HONG KONG (Reuters) - Hong Kong’s tram system, which has plied the city’s streets for over a century, has been partially bought by a French firm to the consternation of some local heritage activists.
Since 1904, the green trams affectionately known as “ding dings” for the sound of their bells during clattering journeys across Hong Kong island, are a remnant of a bygone age when Hong Kong was but a sleepy, tree-lined British colony before becoming the skyscraper-packed metropolis of today.
The surprise announcement by French environmental and transportation giant Veolia that it had taken a 50 percent stake in the tram operator from Wharf Holdings, with government approval, was met with anger from some activists who said the public should have been consulted beforehand.
“This is a local, iconic mode of transport yet it was secretly sold to a French company,” said Loy Ho, a spokesperson for Heritage Watch, a local action rights group set up after the controversial demolition in 2006 of the Star Ferry Clock Tower.
“This makes me very angry,” she added. “People have an affection for it.”
Veolia stressed that while it had a track record of building and modernizing transport systems across the world, the legacy of Hong Kong’s trams would be respected.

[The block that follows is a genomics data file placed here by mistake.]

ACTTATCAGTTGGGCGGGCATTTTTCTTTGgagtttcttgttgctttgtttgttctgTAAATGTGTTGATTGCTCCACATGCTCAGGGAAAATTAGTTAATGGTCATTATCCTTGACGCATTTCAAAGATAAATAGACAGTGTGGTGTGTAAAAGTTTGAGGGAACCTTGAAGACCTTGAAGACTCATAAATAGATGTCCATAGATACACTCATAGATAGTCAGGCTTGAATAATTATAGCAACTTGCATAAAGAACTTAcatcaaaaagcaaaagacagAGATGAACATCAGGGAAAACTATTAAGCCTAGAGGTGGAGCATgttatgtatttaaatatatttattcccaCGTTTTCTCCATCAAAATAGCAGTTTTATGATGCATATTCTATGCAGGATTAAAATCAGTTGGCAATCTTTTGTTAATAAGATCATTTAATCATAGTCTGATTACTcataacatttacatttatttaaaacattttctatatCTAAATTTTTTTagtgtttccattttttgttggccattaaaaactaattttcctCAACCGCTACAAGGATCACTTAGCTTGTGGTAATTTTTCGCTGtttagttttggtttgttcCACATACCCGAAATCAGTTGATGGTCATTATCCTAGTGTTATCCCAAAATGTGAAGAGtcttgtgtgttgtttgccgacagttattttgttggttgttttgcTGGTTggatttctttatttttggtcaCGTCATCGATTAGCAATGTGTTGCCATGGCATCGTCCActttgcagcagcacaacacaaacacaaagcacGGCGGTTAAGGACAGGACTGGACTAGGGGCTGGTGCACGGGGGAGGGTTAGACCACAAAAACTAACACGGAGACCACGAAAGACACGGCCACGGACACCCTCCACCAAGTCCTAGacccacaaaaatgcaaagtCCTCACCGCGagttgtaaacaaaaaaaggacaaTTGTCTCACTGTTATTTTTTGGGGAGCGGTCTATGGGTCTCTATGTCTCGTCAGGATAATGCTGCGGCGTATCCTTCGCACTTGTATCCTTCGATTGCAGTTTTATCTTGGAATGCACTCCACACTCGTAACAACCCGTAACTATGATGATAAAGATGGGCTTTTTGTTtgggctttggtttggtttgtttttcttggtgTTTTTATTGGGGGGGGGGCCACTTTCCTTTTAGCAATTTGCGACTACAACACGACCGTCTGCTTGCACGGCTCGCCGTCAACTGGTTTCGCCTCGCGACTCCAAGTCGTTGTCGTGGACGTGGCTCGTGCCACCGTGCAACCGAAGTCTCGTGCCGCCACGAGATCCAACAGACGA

“We fully understand that Hong Kong tramways is a unique piece of cultural heritage to Hong Kong people and we are committed to protecting and preserving it,” said Cyrille du Peloux, the CEO of Veolia Transport in a statement.
Veolia has the option to buy the remainder of the company at a later date.
Hong Kong officials who’ve been strongly criticized in recent years for tearing down transport-linked landmarks like the Star Ferry Clock tower and Queen’s Pier to allow for harbor reclamation, stressed this niche mode of transport wouldn’t also fall victim to development.
“The trams are not only an important form of transportation, for Hong Kong people, the trams are an important part of the city’s cultural history,” Hong Kong’s Transport Secretary Eva Cheng told reporters. “Both companies have pledged to us that they will respect this heritage and preserve the tramway’s traditional services.”
The trams attract around 230,000 passengers a day, who pay just HK$2 (26 cents) a ride. Like the Star Ferry, also run by Wharf, Hong Kong’s tram system is a popular tourist attraction.
But the 161 trams — the world’s largest fleet of double-decker tram cars — aren’t known for their service standards and have lost money in recent years.
Prior to Wharf, the trams were owned by Jardines, a famous British “hong” or foreign trading house which was founded on the opium trade in the 1830’s, and whose history is closely intertwined with that of the former colony.
Editing by Bill Tarrant